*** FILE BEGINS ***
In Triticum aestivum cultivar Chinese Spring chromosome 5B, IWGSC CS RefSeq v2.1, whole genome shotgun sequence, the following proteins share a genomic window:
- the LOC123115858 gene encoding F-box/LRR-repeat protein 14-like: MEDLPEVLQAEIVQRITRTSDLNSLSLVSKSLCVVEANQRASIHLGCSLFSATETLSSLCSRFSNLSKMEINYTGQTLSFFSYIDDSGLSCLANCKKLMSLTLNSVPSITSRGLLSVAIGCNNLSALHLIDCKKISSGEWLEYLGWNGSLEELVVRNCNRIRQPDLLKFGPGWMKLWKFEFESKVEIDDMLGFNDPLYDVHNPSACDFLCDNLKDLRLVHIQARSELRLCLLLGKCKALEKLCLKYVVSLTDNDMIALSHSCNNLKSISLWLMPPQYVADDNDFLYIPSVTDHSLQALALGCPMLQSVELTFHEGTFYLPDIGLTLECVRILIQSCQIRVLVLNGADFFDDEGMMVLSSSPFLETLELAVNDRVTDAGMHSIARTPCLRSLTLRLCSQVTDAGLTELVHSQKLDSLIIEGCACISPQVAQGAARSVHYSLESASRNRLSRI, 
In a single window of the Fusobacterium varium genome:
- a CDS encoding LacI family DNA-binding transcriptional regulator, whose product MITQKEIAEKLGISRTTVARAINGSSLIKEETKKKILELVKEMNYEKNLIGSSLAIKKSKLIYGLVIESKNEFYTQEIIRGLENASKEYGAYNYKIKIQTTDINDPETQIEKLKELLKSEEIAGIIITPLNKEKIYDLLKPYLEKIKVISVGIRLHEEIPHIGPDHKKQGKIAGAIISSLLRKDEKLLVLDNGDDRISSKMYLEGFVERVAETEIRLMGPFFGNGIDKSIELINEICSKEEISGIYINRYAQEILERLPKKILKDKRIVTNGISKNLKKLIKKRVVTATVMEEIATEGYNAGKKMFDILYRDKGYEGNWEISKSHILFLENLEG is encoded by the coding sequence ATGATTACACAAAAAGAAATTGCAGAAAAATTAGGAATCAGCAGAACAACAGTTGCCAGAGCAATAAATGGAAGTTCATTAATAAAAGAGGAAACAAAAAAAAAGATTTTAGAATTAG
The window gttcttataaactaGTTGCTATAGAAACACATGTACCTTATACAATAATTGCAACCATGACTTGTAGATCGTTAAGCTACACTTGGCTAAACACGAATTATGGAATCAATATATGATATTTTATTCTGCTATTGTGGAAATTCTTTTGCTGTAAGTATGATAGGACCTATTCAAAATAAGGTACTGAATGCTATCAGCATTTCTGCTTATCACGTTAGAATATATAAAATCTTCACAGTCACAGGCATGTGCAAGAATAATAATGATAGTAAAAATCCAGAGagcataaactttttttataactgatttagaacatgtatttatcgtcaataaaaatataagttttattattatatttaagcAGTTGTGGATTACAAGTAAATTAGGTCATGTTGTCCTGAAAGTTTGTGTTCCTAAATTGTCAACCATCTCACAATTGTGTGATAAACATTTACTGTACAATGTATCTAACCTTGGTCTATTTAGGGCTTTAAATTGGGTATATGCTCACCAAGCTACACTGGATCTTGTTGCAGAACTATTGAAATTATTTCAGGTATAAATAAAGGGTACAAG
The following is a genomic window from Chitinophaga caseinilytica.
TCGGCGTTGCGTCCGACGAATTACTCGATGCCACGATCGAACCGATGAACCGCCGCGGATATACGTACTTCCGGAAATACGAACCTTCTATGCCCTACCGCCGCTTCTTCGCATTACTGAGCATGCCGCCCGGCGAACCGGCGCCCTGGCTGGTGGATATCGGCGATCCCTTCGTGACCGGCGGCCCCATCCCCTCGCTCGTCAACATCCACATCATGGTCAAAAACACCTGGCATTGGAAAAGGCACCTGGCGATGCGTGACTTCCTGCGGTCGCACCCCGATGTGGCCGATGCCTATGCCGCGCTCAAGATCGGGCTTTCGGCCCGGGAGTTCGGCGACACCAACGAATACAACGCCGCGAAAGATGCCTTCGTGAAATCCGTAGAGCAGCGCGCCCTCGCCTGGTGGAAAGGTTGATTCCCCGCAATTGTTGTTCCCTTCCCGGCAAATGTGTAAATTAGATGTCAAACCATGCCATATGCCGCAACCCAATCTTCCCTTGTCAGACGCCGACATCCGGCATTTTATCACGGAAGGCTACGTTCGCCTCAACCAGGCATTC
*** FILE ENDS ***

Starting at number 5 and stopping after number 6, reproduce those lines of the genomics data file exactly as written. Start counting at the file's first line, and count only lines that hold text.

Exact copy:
The window gttcttataaactaGTTGCTATAGAAACACATGTACCTTATACAATAATTGCAACCATGACTTGTAGATCGTTAAGCTACACTTGGCTAAACACGAATTATGGAATCAATATATGATATTTTATTCTGCTATTGTGGAAATTCTTTTGCTGTAAGTATGATAGGACCTATTCAAAATAAGGTACTGAATGCTATCAGCATTTCTGCTTATCACGTTAGAATATATAAAATCTTCACAGTCACAGGCATGTGCAAGAATAATAATGATAGTAAAAATCCAGAGagcataaactttttttataactgatttagaacatgtatttatcgtcaataaaaatataagttttattattatatttaagcAGTTGTGGATTACAAGTAAATTAGGTCATGTTGTCCTGAAAGTTTGTGTTCCTAAATTGTCAACCATCTCACAATTGTGTGATAAACATTTACTGTACAATGTATCTAACCTTGGTCTATTTAGGGCTTTAAATTGGGTATATGCTCACCAAGCTACACTGGATCTTGTTGCAGAACTATTGAAATTATTTCAGGTATAAATAAAGGGTACAAG
The following is a genomic window from Chitinophaga caseinilytica.